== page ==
I grabbed Emotional Intelligence: Empathy, a compilation of 10 Harvard Business Review articles on empathy, from the Seattle airport before a flight back to Pullman. It was a quick, interesting read and I dogeared a few things to go back to later, but then left it on the plane!
Tribe of Mentors: Short Life Advice from the Best in the World had some interesting stuff. I appreciated that Timothy Ferriss gave the reader permission to skim in the beginning, and I did that quite a bit. The questions and answers I most enjoyed were around the books that people read and gifted to others. I made a bunch of highlights to go back to later and it inspired a few of my other non-fiction picks for the year.
In every case in which heat exchange does not occur, or when the heat exchanged is negligible, we see that the future behaves exactly like the past. For example, for the motion of the planets of the solar system heat is almost irrelevant, and in fact this same motion could equally take place in reverse without any law of physics being infringed. As soon as there is heat, however, the future is different from the past.Carlo Rovelli, Seven Brief Lessons on Physics
Seven Brief Lessons on Physics, by Carlo Rovelli, was exactly that—brief. And interesting!
There is poetic justice in the fact that a quarter of the world, and two of its seven continents, are named after a little-known Italian whose sole claim to fame is that he had the courage to say, ‘We don’t know.’Yuval Noah Harari, Sapiens: A Brief History of Humankind
Sapiens: A Brief History of Humankind, by Yuval Noah Harari, was a really, really interesting take on the history of us and our impact on the history of others. I noted that my excitement started to wane towards the end, but I enjoyed it all the same.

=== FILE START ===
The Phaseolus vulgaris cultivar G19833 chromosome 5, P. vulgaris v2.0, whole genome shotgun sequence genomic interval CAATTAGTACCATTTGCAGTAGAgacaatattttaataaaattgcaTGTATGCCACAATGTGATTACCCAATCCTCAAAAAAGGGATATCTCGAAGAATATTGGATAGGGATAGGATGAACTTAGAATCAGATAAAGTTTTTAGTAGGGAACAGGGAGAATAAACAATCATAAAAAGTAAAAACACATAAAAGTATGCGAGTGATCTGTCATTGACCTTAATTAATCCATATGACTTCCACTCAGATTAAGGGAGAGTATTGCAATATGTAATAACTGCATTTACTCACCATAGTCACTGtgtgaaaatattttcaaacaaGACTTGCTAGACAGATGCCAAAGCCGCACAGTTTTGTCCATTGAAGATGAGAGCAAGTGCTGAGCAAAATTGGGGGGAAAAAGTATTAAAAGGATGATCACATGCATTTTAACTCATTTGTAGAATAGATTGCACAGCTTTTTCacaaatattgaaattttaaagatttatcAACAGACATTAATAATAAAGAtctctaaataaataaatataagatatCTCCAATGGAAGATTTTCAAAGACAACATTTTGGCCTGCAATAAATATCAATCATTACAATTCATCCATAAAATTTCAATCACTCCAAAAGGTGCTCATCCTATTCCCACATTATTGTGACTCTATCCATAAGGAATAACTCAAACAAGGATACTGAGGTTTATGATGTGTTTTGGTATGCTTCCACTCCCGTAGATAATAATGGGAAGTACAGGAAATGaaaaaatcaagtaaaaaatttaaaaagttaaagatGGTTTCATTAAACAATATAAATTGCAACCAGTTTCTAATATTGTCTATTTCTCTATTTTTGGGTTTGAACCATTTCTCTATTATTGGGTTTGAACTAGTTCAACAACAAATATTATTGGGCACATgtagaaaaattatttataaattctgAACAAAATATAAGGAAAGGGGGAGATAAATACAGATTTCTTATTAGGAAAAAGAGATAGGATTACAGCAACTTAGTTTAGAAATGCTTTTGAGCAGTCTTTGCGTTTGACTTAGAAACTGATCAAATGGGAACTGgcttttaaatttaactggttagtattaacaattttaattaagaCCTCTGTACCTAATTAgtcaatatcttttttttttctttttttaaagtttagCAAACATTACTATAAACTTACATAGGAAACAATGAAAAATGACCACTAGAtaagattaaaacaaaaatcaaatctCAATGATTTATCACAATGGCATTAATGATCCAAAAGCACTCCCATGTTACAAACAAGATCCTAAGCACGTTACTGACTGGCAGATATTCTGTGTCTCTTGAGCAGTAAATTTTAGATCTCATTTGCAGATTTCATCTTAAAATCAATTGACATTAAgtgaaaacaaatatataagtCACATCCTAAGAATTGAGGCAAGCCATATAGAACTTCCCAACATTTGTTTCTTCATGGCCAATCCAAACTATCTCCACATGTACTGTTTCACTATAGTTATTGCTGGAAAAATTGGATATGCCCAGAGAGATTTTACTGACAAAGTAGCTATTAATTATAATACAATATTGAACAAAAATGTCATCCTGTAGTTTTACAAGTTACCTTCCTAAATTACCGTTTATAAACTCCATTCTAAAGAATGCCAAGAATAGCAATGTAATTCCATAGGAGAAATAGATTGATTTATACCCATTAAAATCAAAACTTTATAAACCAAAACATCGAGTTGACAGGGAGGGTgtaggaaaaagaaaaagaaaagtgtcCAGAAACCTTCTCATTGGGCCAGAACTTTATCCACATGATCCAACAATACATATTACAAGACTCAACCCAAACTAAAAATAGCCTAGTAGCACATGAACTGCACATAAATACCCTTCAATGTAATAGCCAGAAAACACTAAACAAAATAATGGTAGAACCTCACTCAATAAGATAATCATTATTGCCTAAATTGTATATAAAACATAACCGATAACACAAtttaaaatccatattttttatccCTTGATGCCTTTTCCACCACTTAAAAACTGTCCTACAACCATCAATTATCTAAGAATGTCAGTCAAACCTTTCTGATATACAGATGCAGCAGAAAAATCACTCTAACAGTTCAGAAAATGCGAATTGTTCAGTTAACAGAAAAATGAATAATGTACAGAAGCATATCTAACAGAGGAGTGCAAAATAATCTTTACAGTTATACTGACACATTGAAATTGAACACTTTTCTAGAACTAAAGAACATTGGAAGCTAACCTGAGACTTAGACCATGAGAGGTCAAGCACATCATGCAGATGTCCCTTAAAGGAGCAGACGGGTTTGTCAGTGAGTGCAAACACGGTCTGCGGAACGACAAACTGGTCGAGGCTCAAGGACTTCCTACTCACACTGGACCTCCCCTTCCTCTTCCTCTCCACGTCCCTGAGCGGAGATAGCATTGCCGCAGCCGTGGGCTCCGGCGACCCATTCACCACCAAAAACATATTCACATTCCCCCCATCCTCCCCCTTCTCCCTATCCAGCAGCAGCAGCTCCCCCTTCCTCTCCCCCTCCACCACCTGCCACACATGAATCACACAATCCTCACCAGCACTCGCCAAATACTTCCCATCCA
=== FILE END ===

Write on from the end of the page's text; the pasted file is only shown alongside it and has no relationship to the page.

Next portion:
Live as if you were living for the second time and had acted as wrongly the first time as you are about to act now.Viktor E. Frankl, Man’s Search for Meaning
Man’s Search for Meaning, by Viktor E. Frankl, was one of those books mentioned over and over again in Tribe of Mentors. I wrote a post earlier in the year when I finished that covered some of his thoughts on freedom. There are two books in one here, both powerful and thought provoking: a man’s survival through four different Nazi death camps during the Holocaust and a discussion of meaning and logotherapy, a form of psychotherapy developed by Frankl.
“Wow.” was my Goodreads review for Tell Me How It Ends: An Essay in 40 Questions, by Valeria Luiselli. The 40 questions are those Luiselli must ask undocumented Latin-American children facing deportation during her work as a volunteer interpreter.